-People who used CBTs rated their pain to be 0.5 points lower at the end of treatment and to be 0.6 points lower six months after the end of treatment on a scale of 0 to 10. Those who used CBT rated their pain on average 6.9 on a scale of 10. Those on a control treatment 7.4 on a scale of 10.
-People who used CBTs rated their depressed mood to be 0.7 points lower at the end of treatment and to be 1.3 points lower six months after the end of treatment on a scale of 0 to 10. Those who used CBT rated their negative mood to be 6.1 on a scale of 10. People who used a control treatment rated their negative mood 6.8 on a scale of 10.
Why people with FM might not show more improvement with CBT treatment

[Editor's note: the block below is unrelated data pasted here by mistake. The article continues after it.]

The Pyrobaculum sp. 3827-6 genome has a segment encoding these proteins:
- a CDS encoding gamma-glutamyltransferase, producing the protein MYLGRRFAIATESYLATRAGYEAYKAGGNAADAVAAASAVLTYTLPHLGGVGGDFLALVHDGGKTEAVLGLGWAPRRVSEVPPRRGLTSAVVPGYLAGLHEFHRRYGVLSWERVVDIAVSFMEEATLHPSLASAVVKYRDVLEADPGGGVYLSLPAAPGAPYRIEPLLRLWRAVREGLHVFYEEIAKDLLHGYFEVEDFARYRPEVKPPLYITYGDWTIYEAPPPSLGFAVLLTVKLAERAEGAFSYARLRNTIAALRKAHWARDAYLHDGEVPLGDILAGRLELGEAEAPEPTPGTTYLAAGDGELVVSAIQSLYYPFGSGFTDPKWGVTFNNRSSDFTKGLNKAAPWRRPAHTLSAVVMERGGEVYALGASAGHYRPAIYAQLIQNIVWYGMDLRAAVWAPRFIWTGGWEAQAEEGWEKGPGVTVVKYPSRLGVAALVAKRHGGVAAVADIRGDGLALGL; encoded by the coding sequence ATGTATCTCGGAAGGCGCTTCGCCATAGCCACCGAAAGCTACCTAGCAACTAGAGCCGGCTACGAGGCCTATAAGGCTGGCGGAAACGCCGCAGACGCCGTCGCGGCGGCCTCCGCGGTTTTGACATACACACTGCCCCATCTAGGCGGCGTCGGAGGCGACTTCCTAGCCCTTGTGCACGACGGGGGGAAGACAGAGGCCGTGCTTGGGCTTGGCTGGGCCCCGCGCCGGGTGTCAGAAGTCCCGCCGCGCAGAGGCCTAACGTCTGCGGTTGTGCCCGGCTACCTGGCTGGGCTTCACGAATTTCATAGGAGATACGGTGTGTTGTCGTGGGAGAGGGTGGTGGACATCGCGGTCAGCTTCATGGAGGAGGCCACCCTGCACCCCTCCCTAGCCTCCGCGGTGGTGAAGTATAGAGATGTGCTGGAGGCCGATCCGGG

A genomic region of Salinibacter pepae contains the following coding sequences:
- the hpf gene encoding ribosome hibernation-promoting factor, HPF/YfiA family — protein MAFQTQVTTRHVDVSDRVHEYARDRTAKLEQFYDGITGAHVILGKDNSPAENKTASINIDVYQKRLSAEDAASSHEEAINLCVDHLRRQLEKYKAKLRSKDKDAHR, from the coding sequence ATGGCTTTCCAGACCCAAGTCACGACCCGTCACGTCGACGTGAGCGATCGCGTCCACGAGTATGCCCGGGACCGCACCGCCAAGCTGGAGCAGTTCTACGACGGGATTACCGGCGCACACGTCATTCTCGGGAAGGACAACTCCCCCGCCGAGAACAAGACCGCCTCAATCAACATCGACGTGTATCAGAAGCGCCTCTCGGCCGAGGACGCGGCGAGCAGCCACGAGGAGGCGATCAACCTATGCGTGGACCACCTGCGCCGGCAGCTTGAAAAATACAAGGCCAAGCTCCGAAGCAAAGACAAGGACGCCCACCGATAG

There was a study done by evaluating why some people do well with CBT treatment with depression and others do not. It determined those who respond well to CBT treatment have lower insula activity in the brain and those with higher insula activity responded better to an antidepressant (Lexapro). FM patients often have increased insula activity in the brain and that might account for why CBT is not as effective. The “Insula activity predicted who responded best to either of the treatments. Those who found relief from talk therapy tended to have reduced activity in this area before treatment, compared with activity in other parts of their brain. “Low activity in the insula at baseline may reflect impaired sensitivity to signals [of] one’s internal state,” says Dr. Helen Mayberg, professor of psychiatry, neurology and radiology at Emory University and the lead author of the study, suggesting that this may make people unduly focused on negative experiences like rejection.” Healthland.time.com And “CBT, however, teaches patients that their initial perceptions are just thoughts and that a more positive interpretation of their first, and gloomy perceptions, is possible. So those with lower insula activity may benefit from this active reframing of their environment since it helps to divert their attention away from the negative thoughts and emotions that have become their primary focus.”